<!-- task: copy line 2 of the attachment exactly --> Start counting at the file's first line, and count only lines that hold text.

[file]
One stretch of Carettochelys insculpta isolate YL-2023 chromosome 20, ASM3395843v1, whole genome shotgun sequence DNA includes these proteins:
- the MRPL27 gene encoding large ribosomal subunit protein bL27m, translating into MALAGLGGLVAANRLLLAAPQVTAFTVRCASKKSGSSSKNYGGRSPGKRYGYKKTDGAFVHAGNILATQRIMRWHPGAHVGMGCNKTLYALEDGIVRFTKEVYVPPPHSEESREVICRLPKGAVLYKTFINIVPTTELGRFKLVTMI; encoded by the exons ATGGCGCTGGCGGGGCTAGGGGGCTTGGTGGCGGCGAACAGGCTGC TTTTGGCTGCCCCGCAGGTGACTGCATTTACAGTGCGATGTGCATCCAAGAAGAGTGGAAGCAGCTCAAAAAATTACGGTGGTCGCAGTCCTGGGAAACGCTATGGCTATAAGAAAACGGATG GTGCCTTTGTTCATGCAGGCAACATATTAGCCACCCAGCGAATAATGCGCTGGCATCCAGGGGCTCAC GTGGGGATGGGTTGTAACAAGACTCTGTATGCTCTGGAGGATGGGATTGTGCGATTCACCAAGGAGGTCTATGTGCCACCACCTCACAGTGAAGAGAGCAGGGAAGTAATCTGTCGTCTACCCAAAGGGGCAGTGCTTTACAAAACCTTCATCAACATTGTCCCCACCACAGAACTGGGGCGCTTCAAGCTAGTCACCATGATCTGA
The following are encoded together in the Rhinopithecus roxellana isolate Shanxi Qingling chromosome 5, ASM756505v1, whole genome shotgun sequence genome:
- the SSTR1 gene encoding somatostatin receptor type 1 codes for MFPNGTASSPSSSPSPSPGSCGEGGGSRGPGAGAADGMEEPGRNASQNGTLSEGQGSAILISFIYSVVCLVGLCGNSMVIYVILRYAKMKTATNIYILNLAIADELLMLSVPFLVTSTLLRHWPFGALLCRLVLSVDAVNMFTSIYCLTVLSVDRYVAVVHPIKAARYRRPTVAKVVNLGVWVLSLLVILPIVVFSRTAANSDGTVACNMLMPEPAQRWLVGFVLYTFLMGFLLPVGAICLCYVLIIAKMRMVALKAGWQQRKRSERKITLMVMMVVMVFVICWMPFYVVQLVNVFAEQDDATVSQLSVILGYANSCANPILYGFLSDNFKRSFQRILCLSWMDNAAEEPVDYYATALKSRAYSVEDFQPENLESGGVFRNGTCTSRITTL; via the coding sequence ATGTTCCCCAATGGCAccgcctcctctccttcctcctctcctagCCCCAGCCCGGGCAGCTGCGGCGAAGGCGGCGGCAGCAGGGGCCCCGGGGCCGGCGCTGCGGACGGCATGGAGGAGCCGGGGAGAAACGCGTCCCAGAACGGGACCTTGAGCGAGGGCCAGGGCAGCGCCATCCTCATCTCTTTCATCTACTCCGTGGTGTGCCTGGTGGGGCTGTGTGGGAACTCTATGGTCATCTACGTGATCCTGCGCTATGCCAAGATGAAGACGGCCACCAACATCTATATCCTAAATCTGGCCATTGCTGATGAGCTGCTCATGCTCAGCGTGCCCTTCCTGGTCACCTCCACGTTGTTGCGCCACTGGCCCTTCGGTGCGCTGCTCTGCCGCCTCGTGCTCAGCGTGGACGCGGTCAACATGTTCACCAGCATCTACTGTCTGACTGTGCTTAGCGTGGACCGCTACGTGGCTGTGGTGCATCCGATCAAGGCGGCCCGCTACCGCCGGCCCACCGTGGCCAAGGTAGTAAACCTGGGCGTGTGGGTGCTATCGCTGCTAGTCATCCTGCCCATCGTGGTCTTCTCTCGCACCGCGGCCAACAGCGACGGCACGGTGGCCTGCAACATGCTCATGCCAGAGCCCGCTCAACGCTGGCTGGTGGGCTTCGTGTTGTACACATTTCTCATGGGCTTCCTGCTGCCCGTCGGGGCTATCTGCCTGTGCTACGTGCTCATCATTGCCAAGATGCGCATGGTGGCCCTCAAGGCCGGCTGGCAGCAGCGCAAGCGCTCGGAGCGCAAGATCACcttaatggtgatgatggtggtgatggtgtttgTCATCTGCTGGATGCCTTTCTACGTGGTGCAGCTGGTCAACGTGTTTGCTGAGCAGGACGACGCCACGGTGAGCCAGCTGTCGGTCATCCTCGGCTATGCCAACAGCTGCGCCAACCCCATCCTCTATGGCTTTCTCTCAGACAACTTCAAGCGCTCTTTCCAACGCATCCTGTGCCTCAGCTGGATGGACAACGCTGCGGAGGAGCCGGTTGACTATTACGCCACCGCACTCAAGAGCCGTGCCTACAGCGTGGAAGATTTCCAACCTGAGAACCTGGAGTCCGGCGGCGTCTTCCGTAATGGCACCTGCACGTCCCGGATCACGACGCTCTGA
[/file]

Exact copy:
- the MRPL27 gene encoding large ribosomal subunit protein bL27m, translating into MALAGLGGLVAANRLLLAAPQVTAFTVRCASKKSGSSSKNYGGRSPGKRYGYKKTDGAFVHAGNILATQRIMRWHPGAHVGMGCNKTLYALEDGIVRFTKEVYVPPPHSEESREVICRLPKGAVLYKTFINIVPTTELGRFKLVTMI; encoded by the exons ATGGCGCTGGCGGGGCTAGGGGGCTTGGTGGCGGCGAACAGGCTGC TTTTGGCTGCCCCGCAGGTGACTGCATTTACAGTGCGATGTGCATCCAAGAAGAGTGGAAGCAGCTCAAAAAATTACGGTGGTCGCAGTCCTGGGAAACGCTATGGCTATAAGAAAACGGATG GTGCCTTTGTTCATGCAGGCAACATATTAGCCACCCAGCGAATAATGCGCTGGCATCCAGGGGCTCAC GTGGGGATGGGTTGTAACAAGACTCTGTATGCTCTGGAGGATGGGATTGTGCGATTCACCAAGGAGGTCTATGTGCCACCACCTCACAGTGAAGAGAGCAGGGAAGTAATCTGTCGTCTACCCAAAGGGGCAGTGCTTTACAAAACCTTCATCAACATTGTCCCCACCACAGAACTGGGGCGCTTCAAGCTAGTCACCATGATCTGA